I get it now, that what was going on inside his brain was uncontrollable and caused him to do things a healthy person wouldn’t do. I got it the first time I heard the term “bipolar disorder” in my high school psychology elective. He wasn’t just super mean and violent and unpredictable, he was sick. Knowing this alone didn’t make the moments more tolerable or less painful, but the knowledge gave me perspective, and it allowed me to eventually forgive him for his actions.
Which leads me to this post: to encourage people to talk about, and talk to, the people in their lives who are suffering from things out of their control so we can prevent terrible things from happening to them and others and as a result of their mental illness. I was physically in danger more than a few times in my life because of my brother’s mental illness. His children have been in danger because he did not ever learn to manage his mental illness. Not talking about things, therefore remaining ignorant about things, puts people in danger. It’s time we stop that.
I always used to say, “he’s going to end up in jail or killed if he doesn’t change,” referring to his tourette’s syndrome-style outbursts of cruel and unusual insults and behaviors. The better of these two possibilities has happened, and I would do anything to prevent the latter, but I know that it isn’t in my power to do that. Since he is an adult now, he has to be the one to elect to get the help he requires to be able to save himself. I also know that I am not going to be someone to sit by silently and pray instead of taking action to change how people see and talk about mental illness. The first step to changing that, is simply by talking about it.
A couple of years ago he asked me to attend a group therapy session with him, as far as I know his only attempt at getting professional help. Supporting the person who abused me, physically and mentally (though I will tell you right now the mental abuse had a more enduring impact on my life) was one of the hardest things I’ve ever done in my life, and one of the best. At this session, I heard my brother take responsibility for his actions, and while the lessons learned there did not seem to last long in his life, it taught me that there is hope, that he wants to be better, but that his mental illness is in the way. The doctor there called it a dis-ease. He described what was going on in his head, and others who also suffer from mental illness, as a disruption of ease. That what a typical person sees as easy is not easy to them. I’ve also seen this dis-ease in many of my adolescent students, in friends and colleagues, and in other members of my family. It needs to be ok to say, have you tried therapy? in the same conversation where we tell the person we are here for them. You wouldn’t tell someone with cancer to keep thinking positive thoughts and expect it to go away; we need to deal with depression and other more serious forms of mental illness the way we deal with any serious illness: by getting professional and medical help for it while showing them love and support.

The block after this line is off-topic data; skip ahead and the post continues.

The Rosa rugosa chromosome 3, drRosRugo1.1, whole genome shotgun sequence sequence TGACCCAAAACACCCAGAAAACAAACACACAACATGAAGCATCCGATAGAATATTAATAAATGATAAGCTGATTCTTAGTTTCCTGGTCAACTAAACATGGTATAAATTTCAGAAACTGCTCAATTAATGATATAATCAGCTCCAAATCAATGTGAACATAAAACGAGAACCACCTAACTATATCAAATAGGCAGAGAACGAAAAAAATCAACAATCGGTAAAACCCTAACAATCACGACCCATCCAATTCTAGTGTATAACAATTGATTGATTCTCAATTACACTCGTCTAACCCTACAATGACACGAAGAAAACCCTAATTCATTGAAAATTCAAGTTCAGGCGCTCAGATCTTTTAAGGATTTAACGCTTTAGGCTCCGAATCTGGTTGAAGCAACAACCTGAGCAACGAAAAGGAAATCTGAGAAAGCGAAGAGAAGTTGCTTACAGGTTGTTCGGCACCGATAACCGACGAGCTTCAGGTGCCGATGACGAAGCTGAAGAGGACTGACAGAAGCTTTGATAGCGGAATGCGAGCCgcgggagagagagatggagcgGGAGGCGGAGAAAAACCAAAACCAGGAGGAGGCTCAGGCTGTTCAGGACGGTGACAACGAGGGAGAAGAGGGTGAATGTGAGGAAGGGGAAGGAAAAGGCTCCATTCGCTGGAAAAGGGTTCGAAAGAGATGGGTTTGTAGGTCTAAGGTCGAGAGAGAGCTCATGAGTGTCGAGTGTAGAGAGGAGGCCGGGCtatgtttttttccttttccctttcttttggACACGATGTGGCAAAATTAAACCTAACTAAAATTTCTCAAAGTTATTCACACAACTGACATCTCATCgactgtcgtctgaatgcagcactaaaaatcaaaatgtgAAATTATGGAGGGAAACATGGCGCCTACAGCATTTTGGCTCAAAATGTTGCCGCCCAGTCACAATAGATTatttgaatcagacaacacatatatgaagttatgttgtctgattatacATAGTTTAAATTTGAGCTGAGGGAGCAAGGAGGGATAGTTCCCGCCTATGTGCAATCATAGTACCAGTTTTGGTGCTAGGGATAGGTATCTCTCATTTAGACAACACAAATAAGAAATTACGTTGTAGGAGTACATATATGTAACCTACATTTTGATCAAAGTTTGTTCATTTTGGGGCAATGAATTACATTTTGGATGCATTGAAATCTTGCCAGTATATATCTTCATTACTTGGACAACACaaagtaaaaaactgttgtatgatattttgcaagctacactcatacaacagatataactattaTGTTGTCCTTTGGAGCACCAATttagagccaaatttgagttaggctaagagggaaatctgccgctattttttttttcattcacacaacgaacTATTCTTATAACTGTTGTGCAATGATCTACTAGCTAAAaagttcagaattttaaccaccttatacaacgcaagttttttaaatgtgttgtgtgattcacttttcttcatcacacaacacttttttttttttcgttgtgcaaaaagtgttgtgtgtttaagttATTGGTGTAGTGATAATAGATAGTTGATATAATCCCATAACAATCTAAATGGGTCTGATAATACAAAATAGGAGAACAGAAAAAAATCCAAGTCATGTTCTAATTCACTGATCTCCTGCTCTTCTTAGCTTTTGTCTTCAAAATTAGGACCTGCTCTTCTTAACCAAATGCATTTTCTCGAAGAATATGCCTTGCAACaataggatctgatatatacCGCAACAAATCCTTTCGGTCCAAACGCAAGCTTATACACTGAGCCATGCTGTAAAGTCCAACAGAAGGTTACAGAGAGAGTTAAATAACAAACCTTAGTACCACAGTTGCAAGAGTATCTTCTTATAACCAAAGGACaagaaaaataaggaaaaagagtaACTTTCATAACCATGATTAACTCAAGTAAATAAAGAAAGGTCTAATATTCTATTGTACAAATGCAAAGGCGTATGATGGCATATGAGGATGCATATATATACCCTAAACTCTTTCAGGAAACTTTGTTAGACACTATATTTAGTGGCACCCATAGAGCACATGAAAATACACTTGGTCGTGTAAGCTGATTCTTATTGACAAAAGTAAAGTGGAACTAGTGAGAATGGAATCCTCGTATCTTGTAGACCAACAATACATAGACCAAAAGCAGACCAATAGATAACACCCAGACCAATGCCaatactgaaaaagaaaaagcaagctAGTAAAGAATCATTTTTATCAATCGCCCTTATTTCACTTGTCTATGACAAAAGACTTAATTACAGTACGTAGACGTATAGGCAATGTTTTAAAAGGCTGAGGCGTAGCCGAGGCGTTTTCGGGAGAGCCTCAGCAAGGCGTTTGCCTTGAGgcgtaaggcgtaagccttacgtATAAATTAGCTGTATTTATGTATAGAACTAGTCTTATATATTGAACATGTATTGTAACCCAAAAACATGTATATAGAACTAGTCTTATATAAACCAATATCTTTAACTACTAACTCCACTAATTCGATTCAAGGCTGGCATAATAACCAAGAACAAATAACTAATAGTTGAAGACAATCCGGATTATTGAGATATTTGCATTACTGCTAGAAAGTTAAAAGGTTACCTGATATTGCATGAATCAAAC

This reality of dis-ease cannot be ignored. It needs to be talked about. We need to make it acceptable in society, on social media, in schools, at home, in church, to talk about that which afflicts one in five adults, (one in seventeen for more serious mental illnesses like my brother has). The topic is gaining more exposure, thanks to celebrities like Lady Gaga and Prince William’s Heads Together project ; Robin Williams’ suicide also kindled compassion and conversation about the topic; and amazing student organizations like Brighton, Colorado’s (Brighton Youth Commission) BYC’s annual SPEAK Week is building momentum in getting people to speak up about life’s challenges. But we still have more work to do.
Please leave a comment about your experiences with mental illness, what you did to get help or help others through it.
Update, 6 May: A family friend shared this link with me if you’d like to do some further reading: http://lineacinda.com/